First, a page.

Mohammad Abdus Salam (January 29, 1926, Jhang, Punjab, British Raj (present-day Pakistan) – November 21, 1996, Oxford, England) was a Pakistani theoretical physicist, astrophysicist, and Nobel laureate in Physics for his work in Electro-Weak Theory. Salam, Sheldon Glashow, and Steven Weinberg shared the prize for this discovery. Salam holds the distinction of being the first Pakistani and the first Muslim Nobel Laureate to receive the prize in the Sciences. Even today, Salam is considered one of the most influential scientists and physicists in his country.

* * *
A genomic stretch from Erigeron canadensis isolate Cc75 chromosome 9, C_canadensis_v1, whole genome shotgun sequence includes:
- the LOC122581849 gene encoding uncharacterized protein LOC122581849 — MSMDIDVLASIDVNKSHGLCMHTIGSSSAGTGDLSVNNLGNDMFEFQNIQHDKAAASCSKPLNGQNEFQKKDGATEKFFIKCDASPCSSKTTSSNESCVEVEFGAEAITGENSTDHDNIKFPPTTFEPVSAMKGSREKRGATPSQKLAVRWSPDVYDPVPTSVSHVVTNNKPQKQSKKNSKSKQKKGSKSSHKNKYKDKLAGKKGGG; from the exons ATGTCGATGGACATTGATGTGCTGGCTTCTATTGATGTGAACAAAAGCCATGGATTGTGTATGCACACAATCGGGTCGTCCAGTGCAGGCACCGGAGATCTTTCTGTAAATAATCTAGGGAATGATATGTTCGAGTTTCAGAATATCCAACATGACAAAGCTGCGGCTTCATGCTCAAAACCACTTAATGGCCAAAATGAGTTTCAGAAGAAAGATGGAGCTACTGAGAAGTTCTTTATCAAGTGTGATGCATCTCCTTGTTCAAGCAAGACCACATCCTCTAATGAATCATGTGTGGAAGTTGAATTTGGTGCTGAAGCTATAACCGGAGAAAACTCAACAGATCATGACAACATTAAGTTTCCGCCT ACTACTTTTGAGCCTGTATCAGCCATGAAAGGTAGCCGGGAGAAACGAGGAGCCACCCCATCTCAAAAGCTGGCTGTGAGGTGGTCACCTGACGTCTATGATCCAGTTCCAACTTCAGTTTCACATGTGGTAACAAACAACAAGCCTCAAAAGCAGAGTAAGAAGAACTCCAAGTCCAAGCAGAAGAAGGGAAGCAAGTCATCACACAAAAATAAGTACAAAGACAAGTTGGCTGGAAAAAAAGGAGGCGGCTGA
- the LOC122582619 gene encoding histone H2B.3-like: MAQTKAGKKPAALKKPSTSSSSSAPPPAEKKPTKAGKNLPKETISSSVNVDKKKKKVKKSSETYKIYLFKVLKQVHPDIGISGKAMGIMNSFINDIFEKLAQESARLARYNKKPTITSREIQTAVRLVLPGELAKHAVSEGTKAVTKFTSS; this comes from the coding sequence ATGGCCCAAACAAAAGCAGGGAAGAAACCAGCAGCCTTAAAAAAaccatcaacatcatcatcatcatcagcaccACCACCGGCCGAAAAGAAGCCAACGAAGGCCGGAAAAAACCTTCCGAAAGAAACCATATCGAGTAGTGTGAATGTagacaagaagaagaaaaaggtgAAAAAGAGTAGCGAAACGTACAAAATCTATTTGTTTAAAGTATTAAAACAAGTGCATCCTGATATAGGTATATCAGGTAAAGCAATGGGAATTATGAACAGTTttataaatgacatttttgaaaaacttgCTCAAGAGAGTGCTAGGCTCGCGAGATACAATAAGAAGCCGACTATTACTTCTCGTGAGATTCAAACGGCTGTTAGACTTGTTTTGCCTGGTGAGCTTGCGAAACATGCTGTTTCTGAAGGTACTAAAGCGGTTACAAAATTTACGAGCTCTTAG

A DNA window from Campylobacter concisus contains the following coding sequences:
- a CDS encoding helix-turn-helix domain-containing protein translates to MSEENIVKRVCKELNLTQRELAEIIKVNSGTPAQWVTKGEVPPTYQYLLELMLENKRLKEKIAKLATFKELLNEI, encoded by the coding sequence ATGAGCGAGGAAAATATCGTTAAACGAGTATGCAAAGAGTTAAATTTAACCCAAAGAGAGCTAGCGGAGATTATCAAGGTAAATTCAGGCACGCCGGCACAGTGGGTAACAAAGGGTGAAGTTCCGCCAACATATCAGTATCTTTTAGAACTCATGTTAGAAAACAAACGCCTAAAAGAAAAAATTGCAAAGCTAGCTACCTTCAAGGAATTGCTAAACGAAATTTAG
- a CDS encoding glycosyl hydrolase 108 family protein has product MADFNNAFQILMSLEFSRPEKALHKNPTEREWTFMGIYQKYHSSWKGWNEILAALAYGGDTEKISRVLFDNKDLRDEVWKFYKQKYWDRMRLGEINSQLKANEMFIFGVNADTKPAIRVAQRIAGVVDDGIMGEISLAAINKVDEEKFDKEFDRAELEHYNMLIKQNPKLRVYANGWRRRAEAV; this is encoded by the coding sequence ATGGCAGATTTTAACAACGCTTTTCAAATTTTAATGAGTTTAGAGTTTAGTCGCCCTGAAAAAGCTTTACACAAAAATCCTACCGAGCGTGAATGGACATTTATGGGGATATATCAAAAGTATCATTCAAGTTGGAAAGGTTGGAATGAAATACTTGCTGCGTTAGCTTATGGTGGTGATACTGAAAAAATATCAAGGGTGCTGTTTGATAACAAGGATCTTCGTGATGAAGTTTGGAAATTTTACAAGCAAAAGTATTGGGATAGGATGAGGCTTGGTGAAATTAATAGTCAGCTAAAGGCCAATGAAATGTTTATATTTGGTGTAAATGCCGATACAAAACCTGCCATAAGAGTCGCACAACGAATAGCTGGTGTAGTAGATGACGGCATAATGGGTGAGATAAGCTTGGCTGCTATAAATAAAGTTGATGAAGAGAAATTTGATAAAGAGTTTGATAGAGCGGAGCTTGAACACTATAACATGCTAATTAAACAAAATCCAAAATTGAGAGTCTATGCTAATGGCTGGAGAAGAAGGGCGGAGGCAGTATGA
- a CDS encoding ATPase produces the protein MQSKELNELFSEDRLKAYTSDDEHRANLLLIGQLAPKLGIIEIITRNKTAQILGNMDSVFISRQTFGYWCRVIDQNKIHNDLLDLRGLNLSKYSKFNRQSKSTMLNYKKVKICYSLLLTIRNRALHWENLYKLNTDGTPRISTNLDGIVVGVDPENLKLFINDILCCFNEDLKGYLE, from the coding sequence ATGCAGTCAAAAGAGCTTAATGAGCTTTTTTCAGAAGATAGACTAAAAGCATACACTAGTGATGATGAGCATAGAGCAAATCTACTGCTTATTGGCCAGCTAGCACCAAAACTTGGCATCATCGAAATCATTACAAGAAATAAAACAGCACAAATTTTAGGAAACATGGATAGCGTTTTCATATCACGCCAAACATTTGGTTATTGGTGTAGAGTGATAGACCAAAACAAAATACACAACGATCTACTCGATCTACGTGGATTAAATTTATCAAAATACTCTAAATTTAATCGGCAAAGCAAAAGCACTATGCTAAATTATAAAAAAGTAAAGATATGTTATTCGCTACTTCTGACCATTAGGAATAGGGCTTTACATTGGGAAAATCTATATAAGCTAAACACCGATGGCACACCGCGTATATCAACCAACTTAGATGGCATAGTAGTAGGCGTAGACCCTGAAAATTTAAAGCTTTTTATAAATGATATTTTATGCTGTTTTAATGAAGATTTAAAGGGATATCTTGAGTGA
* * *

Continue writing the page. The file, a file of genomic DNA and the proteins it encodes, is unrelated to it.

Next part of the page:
Salam’s father was an officer in the Department of Education in a poor farming district. His family has a long tradition of piety and learning.
He obtained a Ph.D. degree in Theoretical Physics at Cambridge. His doctoral thesis contained fundamental work in Quantum Electrodynamics. By the time it was published in 1951, it had already gained him an international reputation and the Adams Prize.
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